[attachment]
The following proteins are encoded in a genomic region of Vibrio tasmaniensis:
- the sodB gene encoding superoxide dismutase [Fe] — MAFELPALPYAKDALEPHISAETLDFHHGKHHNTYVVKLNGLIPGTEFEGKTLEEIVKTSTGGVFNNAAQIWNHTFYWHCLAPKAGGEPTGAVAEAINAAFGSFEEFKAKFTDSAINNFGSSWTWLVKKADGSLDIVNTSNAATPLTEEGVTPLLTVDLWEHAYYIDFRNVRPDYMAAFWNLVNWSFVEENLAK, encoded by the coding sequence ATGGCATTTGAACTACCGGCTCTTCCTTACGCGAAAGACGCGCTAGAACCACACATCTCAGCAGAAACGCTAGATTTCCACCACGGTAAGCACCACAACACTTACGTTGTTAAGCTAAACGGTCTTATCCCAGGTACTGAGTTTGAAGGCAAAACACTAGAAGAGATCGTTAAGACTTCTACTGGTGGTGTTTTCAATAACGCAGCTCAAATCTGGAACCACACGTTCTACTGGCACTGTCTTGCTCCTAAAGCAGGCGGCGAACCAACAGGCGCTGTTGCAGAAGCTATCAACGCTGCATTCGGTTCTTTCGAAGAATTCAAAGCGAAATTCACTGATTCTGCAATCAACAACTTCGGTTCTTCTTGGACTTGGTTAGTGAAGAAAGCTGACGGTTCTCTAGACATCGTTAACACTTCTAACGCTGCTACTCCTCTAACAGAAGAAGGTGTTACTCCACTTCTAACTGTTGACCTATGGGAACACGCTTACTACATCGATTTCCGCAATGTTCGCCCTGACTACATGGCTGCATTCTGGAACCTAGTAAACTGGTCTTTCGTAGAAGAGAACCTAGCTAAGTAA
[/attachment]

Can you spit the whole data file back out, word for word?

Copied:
The following proteins are encoded in a genomic region of Vibrio tasmaniensis:
- the sodB gene encoding superoxide dismutase [Fe] — MAFELPALPYAKDALEPHISAETLDFHHGKHHNTYVVKLNGLIPGTEFEGKTLEEIVKTSTGGVFNNAAQIWNHTFYWHCLAPKAGGEPTGAVAEAINAAFGSFEEFKAKFTDSAINNFGSSWTWLVKKADGSLDIVNTSNAATPLTEEGVTPLLTVDLWEHAYYIDFRNVRPDYMAAFWNLVNWSFVEENLAK, encoded by the coding sequence ATGGCATTTGAACTACCGGCTCTTCCTTACGCGAAAGACGCGCTAGAACCACACATCTCAGCAGAAACGCTAGATTTCCACCACGGTAAGCACCACAACACTTACGTTGTTAAGCTAAACGGTCTTATCCCAGGTACTGAGTTTGAAGGCAAAACACTAGAAGAGATCGTTAAGACTTCTACTGGTGGTGTTTTCAATAACGCAGCTCAAATCTGGAACCACACGTTCTACTGGCACTGTCTTGCTCCTAAAGCAGGCGGCGAACCAACAGGCGCTGTTGCAGAAGCTATCAACGCTGCATTCGGTTCTTTCGAAGAATTCAAAGCGAAATTCACTGATTCTGCAATCAACAACTTCGGTTCTTCTTGGACTTGGTTAGTGAAGAAAGCTGACGGTTCTCTAGACATCGTTAACACTTCTAACGCTGCTACTCCTCTAACAGAAGAAGGTGTTACTCCACTTCTAACTGTTGACCTATGGGAACACGCTTACTACATCGATTTCCGCAATGTTCGCCCTGACTACATGGCTGCATTCTGGAACCTAGTAAACTGGTCTTTCGTAGAAGAGAACCTAGCTAAGTAA